BANGKOK (Reuters) – The Thai army said on Monday it will ban its 245,000 members from using one of Southeast Asia’s biggest e-commerce websites for official purposes after royalists said a promotional video appeared to mock the royal family.
Thailand has strict lese majeste laws and courts can hand down jail terms of up to 15 years for each offence of defaming, insulting or threatening King Maha Vajiralongkorn, the queen, heir or regent.
Citizens loyal to the king complained that a video on Lazada’s Facebook page featuring a woman dressed in a traditional Thai costume sitting in a wheelchair was a veiled reference to a member of a royal family.
Minister of Digital Economy and Society Chaiwut Thanakamanusorn told reporters the government was considering legal action against the social media influencer and the advertising agency responsible for the video, and against Lazada.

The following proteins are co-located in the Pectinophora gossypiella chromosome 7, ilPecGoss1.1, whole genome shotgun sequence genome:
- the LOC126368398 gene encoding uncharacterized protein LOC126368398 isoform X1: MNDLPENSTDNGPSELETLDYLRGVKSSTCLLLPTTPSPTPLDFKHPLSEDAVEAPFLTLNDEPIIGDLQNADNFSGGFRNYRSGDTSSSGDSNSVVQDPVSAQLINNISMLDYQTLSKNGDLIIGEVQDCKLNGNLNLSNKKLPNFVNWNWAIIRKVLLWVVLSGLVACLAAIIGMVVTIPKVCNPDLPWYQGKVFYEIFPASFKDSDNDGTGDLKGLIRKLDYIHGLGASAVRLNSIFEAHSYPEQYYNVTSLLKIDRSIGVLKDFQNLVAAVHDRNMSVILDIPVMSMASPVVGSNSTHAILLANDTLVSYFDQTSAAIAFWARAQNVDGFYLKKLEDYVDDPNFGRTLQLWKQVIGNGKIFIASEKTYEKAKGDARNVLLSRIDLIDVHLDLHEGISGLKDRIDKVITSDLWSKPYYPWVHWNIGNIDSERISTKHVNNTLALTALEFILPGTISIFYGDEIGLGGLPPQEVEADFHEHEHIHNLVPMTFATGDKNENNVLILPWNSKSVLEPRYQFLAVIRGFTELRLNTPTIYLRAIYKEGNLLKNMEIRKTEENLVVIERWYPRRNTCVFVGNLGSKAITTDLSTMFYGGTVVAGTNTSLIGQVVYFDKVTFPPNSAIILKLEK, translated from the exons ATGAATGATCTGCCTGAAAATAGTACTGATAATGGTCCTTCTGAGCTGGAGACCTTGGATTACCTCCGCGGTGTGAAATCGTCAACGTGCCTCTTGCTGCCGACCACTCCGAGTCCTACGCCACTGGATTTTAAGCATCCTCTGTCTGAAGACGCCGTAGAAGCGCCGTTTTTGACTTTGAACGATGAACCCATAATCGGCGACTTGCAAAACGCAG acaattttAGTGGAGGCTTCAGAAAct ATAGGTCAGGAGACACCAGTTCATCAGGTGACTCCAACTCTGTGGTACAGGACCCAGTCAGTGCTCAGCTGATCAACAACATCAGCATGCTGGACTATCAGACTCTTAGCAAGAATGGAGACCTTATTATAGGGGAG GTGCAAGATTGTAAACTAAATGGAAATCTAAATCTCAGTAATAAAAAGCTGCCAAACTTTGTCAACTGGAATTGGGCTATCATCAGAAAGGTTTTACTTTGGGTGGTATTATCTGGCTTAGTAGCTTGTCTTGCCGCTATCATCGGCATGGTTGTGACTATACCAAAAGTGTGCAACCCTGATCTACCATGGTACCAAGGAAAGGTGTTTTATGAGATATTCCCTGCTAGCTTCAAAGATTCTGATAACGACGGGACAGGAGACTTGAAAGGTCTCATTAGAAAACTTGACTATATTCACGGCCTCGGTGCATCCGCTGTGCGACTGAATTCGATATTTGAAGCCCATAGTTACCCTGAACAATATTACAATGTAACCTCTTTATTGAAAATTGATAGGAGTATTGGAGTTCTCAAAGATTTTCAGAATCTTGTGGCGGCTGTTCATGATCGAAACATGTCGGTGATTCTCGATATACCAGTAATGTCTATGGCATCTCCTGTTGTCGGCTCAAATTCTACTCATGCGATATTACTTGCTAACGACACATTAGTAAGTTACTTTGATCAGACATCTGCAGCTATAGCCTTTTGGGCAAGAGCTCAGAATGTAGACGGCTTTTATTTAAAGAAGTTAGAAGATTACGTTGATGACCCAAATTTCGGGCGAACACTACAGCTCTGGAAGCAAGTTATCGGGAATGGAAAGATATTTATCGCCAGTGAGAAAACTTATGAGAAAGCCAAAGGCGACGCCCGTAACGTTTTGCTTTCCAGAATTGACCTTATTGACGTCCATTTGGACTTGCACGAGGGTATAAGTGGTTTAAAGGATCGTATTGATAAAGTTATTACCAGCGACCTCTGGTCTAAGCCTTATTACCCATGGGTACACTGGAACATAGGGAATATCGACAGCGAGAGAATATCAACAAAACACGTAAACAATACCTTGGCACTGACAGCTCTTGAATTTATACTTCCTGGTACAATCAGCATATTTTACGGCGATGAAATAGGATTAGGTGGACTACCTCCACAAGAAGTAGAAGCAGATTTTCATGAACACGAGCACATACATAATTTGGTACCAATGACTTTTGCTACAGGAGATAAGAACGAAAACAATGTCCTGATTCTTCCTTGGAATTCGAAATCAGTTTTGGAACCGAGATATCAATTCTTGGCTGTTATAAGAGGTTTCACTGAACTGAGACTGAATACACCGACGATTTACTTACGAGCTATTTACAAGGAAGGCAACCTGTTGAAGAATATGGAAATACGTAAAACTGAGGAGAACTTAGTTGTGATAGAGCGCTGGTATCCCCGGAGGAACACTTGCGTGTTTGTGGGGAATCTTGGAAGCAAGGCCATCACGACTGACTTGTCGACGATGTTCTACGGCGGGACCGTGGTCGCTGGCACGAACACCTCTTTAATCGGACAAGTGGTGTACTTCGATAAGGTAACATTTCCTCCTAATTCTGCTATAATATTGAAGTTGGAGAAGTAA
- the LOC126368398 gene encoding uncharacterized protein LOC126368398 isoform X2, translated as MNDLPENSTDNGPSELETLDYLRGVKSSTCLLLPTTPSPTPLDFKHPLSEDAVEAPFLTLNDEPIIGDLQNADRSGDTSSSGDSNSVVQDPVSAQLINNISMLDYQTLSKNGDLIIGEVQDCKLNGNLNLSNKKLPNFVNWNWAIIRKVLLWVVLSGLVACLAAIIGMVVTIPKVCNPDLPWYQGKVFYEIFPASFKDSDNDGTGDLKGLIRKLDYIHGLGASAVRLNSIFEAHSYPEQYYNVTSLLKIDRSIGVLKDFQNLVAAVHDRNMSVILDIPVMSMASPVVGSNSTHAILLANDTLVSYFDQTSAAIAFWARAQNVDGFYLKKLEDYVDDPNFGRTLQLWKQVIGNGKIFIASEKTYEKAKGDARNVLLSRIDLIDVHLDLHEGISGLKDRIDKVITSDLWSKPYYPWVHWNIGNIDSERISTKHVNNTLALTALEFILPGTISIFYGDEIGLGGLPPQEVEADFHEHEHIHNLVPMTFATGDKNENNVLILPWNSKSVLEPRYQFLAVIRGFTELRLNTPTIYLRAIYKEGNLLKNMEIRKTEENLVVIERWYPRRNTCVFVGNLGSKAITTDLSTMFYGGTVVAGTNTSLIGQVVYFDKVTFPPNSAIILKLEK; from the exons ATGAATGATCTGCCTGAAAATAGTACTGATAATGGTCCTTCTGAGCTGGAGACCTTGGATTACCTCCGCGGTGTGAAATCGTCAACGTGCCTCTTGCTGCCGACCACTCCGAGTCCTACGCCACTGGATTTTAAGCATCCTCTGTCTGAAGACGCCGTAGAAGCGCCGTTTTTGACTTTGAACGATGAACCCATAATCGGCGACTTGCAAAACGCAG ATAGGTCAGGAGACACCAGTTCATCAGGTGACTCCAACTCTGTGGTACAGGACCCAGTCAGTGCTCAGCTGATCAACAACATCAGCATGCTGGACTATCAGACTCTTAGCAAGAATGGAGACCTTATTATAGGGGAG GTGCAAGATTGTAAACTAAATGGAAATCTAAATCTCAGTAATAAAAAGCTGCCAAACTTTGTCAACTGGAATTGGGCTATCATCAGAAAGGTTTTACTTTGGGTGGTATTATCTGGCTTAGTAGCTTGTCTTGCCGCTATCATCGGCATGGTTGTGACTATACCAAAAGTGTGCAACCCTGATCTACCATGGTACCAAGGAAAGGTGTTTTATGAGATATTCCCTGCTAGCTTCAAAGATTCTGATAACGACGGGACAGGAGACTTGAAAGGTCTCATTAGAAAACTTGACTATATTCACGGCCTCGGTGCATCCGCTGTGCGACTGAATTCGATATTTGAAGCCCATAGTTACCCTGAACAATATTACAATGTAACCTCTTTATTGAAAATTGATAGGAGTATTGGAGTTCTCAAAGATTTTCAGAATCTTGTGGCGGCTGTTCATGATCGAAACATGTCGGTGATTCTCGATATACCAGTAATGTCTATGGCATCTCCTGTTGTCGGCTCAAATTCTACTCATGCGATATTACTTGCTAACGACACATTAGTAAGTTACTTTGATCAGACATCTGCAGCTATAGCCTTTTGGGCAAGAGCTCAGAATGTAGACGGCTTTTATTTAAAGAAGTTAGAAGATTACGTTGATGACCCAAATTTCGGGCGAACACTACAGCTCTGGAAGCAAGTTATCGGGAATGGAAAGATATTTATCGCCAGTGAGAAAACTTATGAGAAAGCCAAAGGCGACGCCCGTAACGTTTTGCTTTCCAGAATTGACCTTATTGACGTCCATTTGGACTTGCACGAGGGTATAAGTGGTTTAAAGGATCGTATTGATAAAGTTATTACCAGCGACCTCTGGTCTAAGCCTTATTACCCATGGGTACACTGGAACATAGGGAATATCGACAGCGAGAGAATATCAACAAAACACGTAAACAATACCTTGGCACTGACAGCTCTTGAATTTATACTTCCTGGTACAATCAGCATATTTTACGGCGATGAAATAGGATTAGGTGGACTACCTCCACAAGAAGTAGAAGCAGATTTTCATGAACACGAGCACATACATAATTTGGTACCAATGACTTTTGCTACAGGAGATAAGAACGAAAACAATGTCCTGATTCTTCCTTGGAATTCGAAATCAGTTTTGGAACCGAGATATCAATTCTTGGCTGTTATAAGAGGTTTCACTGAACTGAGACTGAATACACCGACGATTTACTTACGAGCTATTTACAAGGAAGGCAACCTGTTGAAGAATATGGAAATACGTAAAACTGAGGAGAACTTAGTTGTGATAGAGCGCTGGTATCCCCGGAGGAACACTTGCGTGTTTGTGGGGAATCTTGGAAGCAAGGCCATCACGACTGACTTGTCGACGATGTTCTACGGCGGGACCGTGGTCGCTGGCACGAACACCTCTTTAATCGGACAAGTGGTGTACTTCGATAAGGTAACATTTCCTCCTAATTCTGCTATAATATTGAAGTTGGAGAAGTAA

Army spokeswoman Colonel Sirichan Ngathong said in a statement the video was “offensive to the monarchy” and “caused disunity in Thai society”.
“The army now has a policy to ban all army units and army-related activities from ordering merchandise from Lazada platform or delivering things from Lazada,” Sirichan said.
Lazada, the Southeast Asian arm of Alibaba Group Holdings, did not comment on the boycott. It earlier apologised for the “emotional damage” caused by the video and said it should have been more careful.
At least half a dozen Thai businesses, including some run by the palace, have also suspended use of the platform because of the video.
(Reporting by Panu Wongcha-um and Panarat Thepgumpanat; Editing by Kanupriya Kapoor and Nick Macfie)